Hanoi urges universities to relocate to ease pressure on infrastructure

Within one kilometre from Thang Long Tobacco Factory to Co.op Mart on Hanoi’s Nguyen Trai Street, seven universities are located.

Hanoi urges universities to relocate to ease pressure on infrastructure
Chua Lang Street where three universities are located is one of the most severe black spots of congestion in Hanoi. — Photo vtc.vn

With some 10,000 students at each school, despite being one of the city’s largest streets, it is still congested during peak hours every day.

The situation is the same around other university hubs in the city, from Xuan Thuy Street to Cau Giay Street with Viet Nam National University and Academy of Journalism and Communications; from Tay Son Street to Chua Boc Street with Thuy Loi University, Trade Union University and Banking Academy; Giai Phong Street with National Economics University, National University of Civil Engineering and Ha Noi University of Science and Technology; and Chua Lang Street with Foreign Trade University, Diplomatic Academy and Viet Nam Youth Academy.

As the number of students from other provinces flocking into Hanoi increases, the city’s traffic system faces a huge burden.

Captain Dinh Tien Vu from Ha Noi Traffic Police told Kinh tế & Đô Thị (Economic and Urban Affairs) newspaper that the sharp rise of vehicles and students was the main cause of congestion on the streets. The situation only improves during summer.

In 2007, a plan was approved to move university and college networks between 2006 and 2016 in which small-sized public universities (under 2ha) would move out to the suburbs to have bigger campuses of at least 10ha.

After Hanoi’s administrative boundaries were expanded in 2009, there was another plan on developing university and college systems.

One of the plan’s goals is to “solve difficulties involving space and facilities of Hanoi’s universities and colleges and their negative impacts on the city’s development”.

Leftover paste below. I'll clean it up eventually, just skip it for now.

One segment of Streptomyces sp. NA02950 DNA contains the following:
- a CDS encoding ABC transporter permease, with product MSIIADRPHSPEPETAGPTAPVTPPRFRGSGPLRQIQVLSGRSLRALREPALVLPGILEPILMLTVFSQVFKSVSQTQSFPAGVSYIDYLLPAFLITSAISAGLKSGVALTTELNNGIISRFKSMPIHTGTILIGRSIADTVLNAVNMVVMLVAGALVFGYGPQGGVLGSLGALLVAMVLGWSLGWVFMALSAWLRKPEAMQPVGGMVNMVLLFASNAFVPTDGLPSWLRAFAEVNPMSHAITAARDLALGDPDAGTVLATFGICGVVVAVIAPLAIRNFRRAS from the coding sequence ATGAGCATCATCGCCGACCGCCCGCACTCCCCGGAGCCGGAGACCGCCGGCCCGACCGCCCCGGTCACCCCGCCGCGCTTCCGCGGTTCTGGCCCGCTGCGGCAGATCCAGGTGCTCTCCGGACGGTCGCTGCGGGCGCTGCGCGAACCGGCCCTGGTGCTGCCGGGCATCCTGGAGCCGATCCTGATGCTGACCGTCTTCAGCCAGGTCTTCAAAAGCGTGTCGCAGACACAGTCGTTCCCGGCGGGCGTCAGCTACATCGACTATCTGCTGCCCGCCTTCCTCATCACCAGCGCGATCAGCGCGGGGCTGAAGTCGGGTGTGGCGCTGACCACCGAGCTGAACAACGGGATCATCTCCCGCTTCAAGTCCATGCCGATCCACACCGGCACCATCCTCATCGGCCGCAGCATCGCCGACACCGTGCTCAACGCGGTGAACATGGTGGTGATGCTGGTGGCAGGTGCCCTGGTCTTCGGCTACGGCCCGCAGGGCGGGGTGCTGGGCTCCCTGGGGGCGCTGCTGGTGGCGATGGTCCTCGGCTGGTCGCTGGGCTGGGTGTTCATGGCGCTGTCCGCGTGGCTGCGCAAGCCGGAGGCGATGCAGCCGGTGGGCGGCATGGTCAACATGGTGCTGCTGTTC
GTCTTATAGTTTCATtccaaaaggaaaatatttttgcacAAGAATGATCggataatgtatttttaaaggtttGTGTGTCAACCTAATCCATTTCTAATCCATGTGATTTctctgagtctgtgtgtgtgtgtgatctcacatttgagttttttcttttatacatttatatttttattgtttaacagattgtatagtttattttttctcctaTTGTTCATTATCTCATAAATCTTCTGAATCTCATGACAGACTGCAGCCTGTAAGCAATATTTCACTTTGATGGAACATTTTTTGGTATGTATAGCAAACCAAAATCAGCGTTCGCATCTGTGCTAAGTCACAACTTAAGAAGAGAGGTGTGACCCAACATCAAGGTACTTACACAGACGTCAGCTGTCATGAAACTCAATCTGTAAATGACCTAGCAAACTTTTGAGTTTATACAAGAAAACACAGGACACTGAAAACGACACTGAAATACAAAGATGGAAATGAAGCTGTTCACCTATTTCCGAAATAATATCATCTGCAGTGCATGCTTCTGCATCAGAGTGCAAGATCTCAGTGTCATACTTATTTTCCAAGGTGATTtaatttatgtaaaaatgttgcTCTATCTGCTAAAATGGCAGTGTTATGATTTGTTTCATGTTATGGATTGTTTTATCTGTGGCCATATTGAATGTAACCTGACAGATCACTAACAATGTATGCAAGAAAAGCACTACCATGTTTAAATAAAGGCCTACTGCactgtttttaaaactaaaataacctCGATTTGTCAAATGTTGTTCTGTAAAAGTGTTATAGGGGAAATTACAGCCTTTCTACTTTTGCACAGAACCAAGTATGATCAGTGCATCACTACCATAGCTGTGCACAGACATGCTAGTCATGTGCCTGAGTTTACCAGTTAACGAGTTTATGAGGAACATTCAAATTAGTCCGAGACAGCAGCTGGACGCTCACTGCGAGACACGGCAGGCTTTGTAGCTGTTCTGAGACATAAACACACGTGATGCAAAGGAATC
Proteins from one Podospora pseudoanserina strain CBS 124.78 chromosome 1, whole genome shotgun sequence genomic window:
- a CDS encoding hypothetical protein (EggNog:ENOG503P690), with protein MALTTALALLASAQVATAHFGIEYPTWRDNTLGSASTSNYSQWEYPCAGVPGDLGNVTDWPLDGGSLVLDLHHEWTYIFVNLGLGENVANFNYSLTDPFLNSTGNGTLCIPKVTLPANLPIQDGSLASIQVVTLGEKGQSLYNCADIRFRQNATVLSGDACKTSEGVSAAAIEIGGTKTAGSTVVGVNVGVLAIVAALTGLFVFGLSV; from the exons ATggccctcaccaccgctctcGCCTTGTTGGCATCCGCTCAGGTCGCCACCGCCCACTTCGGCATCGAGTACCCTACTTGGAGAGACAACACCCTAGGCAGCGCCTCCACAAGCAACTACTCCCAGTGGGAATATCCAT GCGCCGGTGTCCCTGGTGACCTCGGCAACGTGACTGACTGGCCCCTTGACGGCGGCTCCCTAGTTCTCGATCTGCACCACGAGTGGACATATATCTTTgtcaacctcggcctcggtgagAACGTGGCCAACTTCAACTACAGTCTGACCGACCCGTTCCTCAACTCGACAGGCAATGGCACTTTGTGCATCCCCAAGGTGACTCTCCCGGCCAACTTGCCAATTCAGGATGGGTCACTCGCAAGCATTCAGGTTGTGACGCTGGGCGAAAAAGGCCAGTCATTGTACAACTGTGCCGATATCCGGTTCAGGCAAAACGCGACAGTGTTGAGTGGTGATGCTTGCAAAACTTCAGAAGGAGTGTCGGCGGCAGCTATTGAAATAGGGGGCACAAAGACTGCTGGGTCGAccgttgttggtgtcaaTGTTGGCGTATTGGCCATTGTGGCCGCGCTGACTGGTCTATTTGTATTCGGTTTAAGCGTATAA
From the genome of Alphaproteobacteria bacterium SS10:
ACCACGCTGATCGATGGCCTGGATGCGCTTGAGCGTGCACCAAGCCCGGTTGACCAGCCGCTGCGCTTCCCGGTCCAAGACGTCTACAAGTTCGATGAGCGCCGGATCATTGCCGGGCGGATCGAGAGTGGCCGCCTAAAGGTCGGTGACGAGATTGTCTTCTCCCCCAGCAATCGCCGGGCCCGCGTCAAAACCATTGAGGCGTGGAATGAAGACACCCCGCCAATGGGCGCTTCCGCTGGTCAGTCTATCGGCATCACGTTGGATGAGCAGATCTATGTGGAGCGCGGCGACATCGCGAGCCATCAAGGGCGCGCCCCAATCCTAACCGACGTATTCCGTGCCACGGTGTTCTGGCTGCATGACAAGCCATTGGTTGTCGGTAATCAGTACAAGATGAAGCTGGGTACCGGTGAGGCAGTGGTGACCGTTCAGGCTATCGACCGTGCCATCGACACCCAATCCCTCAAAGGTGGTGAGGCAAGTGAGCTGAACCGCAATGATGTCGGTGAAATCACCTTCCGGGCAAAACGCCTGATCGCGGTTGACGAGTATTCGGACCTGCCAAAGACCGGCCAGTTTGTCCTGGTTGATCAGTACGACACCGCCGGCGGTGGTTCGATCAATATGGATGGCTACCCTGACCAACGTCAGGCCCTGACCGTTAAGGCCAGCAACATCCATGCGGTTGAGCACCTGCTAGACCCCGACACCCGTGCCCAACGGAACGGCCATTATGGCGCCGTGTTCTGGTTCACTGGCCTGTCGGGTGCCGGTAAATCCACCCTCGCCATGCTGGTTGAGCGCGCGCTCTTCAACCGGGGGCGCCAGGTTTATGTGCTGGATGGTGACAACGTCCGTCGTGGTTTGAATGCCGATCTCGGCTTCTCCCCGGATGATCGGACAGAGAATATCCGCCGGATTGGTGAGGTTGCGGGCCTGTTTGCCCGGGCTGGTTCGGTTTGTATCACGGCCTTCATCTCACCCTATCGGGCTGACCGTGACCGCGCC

Therefore, it is set to reduce the density of students and schools in the inner city.

From 2010 to 2011, the Ha Noi Department of Planning and Architecture and Ministry of Construction composed plans to move and upgrade 23 higher education institutes.

Twelve schools planned to remove, including Ha Noi Law University, Foreign Trade University and Ha Noi Open University.


The schools were to be relocated in satellite areas of Gia Lam (250ha), Soc Son (600ha), Son Tay (300ha), Hoa Lac (1,200ha) and Phu Xuyen (100ha), creating hubs of up to 4,500ha for each which can serve from 40,000 to 51,000 students.

The Hanoi Capital construction master plan, approved in 2011, expects to restrain the number of university students in the metropolitan area at some 30,000.

However, after a decade, only the University of Public Health has moved out to Bac Tu Liem District.

Viet Nam National University, despite being granted a 1,000ha area in Hoa Lac Hi-teck Park, has not followed the plan.

The university's vice rector Nguyen Hoang Hai could not confirm when the project would be completed due to difficulties in allocating investment.

For the past 15 years, the project has received less than 8 per cent of the initial estimated capital of VND25.8 trillion (US$1.1 billion).

The situation is thought to be similar with the other institutions.

According to Dao Ngoc Nghiem, deputy head of Ha Noi Association of Urban Planning and Development, universities have raised student enrollment despite not moving to outlying areas, increasing pressure on the city’s traffic infrastructure.

In addition, while Hanoi is overloaded with universities and colleges, the Government has not created favourable conditions to develop higher education institutes in other nearby provinces.

To solve the problem, besides changes in policies, the expert highlighted the need for private sector participation in mobilising resources to build infrastructure and attract students.


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